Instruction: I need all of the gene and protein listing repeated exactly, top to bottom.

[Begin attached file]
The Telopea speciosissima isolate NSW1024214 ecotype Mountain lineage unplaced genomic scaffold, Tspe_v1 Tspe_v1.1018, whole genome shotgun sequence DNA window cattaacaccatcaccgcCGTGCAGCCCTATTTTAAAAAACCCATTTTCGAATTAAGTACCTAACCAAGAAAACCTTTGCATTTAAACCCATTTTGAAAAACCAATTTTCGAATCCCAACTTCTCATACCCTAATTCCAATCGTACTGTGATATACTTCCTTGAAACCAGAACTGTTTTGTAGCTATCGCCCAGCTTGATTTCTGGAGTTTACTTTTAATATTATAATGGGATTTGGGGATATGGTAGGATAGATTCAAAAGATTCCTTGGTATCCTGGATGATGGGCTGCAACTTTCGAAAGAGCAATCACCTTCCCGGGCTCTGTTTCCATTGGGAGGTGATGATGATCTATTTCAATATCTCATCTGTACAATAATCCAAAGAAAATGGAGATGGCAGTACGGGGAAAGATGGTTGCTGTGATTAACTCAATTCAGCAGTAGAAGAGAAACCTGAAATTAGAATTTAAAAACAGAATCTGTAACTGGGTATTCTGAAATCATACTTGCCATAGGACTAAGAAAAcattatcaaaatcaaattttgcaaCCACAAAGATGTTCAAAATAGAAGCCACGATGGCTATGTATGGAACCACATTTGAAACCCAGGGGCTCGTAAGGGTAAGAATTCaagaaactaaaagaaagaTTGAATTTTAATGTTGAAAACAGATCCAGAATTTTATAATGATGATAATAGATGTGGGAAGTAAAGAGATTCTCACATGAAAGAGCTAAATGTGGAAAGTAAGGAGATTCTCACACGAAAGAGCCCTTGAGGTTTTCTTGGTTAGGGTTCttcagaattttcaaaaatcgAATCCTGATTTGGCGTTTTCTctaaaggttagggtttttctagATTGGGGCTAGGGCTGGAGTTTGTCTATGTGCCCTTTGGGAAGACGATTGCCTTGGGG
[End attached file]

The Telopea speciosissima isolate NSW1024214 ecotype Mountain lineage unplaced genomic scaffold, Tspe_v1 Tspe_v1.1018, whole genome shotgun sequence DNA window cattaacaccatcaccgcCGTGCAGCCCTATTTTAAAAAACCCATTTTCGAATTAAGTACCTAACCAAGAAAACCTTTGCATTTAAACCCATTTTGAAAAACCAATTTTCGAATCCCAACTTCTCATACCCTAATTCCAATCGTACTGTGATATACTTCCTTGAAACCAGAACTGTTTTGTAGCTATCGCCCAGCTTGATTTCTGGAGTTTACTTTTAATATTATAATGGGATTTGGGGATATGGTAGGATAGATTCAAAAGATTCCTTGGTATCCTGGATGATGGGCTGCAACTTTCGAAAGAGCAATCACCTTCCCGGGCTCTGTTTCCATTGGGAGGTGATGATGATCTATTTCAATATCTCATCTGTACAATAATCCAAAGAAAATGGAGATGGCAGTACGGGGAAAGATGGTTGCTGTGATTAACTCAATTCAGCAGTAGAAGAGAAACCTGAAATTAGAATTTAAAAACAGAATCTGTAACTGGGTATTCTGAAATCATACTTGCCATAGGACTAAGAAAAcattatcaaaatcaaattttgcaaCCACAAAGATGTTCAAAATAGAAGCCACGATGGCTATGTATGGAACCACATTTGAAACCCAGGGGCTCGTAAGGGTAAGAATTCaagaaactaaaagaaagaTTGAATTTTAATGTTGAAAACAGATCCAGAATTTTATAATGATGATAATAGATGTGGGAAGTAAAGAGATTCTCACATGAAAGAGCTAAATGTGGAAAGTAAGGAGATTCTCACACGAAAGAGCCCTTGAGGTTTTCTTGGTTAGGGTTCttcagaattttcaaaaatcgAATCCTGATTTGGCGTTTTCTctaaaggttagggtttttctagATTGGGGCTAGGGCTGGAGTTTGTCTATGTGCCCTTTGGGAAGACGATTGCCTTGGGG